How To Plan Student-Led Classes in High School
Strengthening independent learning during high school is easy when you incorporate student-led courses! This class will give you the tools you need to plan for successful learning.
As our children move into the high school years, one of our biggest goals is to shift them toward complete independence in learning. Student-led classes can be an incredibly effective way to make this happen. In fact, these classes actually go above and beyond basic independence by allowing our children to reach deeper into the actual planning of what, when, and how to learn.
What is a student-led class? Quite simply, it’s a class that is mostly led by the student in the vision, planning, learning, and completion of work. I say “mostly” because you aren’t quite off the hook as the parent just yet. You will certainly still take part in the planning process at some level as you approve or help tweak the plan. And, of course, you will be responsible for regular check-in meetings, evaluating the work, and assigning grades. Trust me, though, the minimal effort will be very much worth it when you see the amazing results that can come from a student-led course that’s taken seriously.
There are several wonderful benefits that come from allowing a high schooler to have at least some freedom in designing their own class(es). Here are a few of the most powerful ones:
- The planning of student-led classes requires kids to spend a lot of time practicing higher-order thinking skills that are vitally important to train before moving into adulthood.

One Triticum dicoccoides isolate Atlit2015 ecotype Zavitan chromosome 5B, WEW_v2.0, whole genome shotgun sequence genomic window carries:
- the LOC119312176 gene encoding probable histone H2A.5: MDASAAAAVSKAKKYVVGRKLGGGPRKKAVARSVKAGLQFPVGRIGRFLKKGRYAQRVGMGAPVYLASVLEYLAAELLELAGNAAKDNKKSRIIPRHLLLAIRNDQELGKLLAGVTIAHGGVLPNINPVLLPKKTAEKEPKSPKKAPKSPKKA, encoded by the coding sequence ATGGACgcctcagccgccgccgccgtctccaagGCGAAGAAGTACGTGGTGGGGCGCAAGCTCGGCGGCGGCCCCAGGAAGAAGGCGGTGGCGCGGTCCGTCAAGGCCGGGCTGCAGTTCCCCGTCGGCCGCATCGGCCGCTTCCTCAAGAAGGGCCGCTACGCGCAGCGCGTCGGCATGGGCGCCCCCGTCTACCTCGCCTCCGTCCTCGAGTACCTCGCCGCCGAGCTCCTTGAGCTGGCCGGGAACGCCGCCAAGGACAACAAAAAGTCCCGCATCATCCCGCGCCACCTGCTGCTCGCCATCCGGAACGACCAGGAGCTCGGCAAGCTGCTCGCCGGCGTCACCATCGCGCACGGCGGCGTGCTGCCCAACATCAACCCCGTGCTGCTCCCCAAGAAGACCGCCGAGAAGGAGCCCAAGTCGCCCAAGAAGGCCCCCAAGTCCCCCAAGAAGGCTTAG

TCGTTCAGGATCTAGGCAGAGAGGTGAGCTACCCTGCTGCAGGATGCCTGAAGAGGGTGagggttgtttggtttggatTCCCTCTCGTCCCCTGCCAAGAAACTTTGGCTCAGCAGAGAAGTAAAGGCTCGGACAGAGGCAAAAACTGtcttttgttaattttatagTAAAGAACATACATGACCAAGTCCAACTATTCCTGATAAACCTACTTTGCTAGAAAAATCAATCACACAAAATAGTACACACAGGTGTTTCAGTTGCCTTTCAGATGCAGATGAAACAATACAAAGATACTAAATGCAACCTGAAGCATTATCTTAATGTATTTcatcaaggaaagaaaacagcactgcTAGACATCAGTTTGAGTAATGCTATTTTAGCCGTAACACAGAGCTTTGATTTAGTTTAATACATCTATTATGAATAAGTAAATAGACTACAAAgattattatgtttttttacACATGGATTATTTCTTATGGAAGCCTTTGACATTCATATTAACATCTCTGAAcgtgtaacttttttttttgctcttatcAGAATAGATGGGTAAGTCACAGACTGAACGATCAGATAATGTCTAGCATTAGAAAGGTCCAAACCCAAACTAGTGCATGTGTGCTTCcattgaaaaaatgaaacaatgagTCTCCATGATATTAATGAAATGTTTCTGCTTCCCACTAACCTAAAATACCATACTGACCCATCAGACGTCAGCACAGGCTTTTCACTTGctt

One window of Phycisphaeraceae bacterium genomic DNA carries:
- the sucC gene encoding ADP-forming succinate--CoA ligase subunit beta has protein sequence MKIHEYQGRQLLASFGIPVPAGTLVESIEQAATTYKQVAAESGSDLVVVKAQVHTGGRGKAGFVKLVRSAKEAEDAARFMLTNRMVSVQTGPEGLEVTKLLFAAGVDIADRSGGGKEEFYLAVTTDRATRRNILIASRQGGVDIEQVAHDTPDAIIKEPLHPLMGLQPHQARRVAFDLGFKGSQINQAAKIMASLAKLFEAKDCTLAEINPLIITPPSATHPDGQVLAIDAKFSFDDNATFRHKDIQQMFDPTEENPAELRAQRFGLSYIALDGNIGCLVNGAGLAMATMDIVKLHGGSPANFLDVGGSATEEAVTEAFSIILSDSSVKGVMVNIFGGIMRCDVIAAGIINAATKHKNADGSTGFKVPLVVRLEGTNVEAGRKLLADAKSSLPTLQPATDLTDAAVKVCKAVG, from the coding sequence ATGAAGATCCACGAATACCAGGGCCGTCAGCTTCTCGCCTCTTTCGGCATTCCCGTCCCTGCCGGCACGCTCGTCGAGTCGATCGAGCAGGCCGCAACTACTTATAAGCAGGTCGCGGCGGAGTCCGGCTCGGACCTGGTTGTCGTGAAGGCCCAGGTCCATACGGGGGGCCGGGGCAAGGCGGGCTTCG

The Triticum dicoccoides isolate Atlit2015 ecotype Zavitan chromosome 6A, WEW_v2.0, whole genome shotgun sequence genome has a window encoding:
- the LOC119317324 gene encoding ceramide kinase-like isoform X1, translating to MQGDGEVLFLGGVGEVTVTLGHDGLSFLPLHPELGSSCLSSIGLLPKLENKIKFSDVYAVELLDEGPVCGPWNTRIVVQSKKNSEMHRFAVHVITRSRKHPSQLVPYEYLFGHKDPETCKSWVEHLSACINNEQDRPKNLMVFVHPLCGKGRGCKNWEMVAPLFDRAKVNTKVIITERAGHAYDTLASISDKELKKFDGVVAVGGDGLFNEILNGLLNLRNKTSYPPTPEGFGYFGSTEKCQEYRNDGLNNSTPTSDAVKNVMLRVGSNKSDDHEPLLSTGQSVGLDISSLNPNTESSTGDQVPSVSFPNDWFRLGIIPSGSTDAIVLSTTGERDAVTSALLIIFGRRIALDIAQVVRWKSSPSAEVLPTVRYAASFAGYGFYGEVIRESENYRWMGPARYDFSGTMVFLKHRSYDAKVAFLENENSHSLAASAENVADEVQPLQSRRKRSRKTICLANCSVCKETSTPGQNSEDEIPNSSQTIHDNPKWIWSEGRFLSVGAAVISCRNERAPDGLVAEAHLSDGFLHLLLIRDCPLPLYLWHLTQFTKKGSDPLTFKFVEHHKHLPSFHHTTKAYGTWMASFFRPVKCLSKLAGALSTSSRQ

- A student-led high school class is usually (but not always) built around special subjects of interest for teens. Besides having the opportunity to deeply explore interests, kids tend to naturally learn to support their own learning styles.
- Because of the vast amount of responsibility students have in this type of class, they actually tend to push harder than they might otherwise.
Not every teen is ready to take on the responsibility of a student-led high school course. On the other hand, sometimes a student-led course is just the ticket you’ve been looking for to train a new level of responsibility.
There are always exceptions, but I generally recommend waiting until the junior and senior years to even think about this type of course. By that time, most high schoolers should have the maturity and well-rounded academic experiences to pull off a really good study. They also have knocked out quite a lot of their required classes and have a little free time to plan the student-led ones that will be most beneficial and productive. That’s not to say that you can’t turn a typical high school course like biology or American history into a student-led one! It’s just that student-led often translates to “a class that a student really, really wants to take, but we can’t find the perfect curriculum to make it happen”.
If this idea sounds wonderful to you (and it should), join me to learn exactly how to implement student-led classes successfully from start to finish!
Approximately 1.5 hours of training
Bonus: You’ll have access to a private Facebook group where you can feel free to ask any questions!
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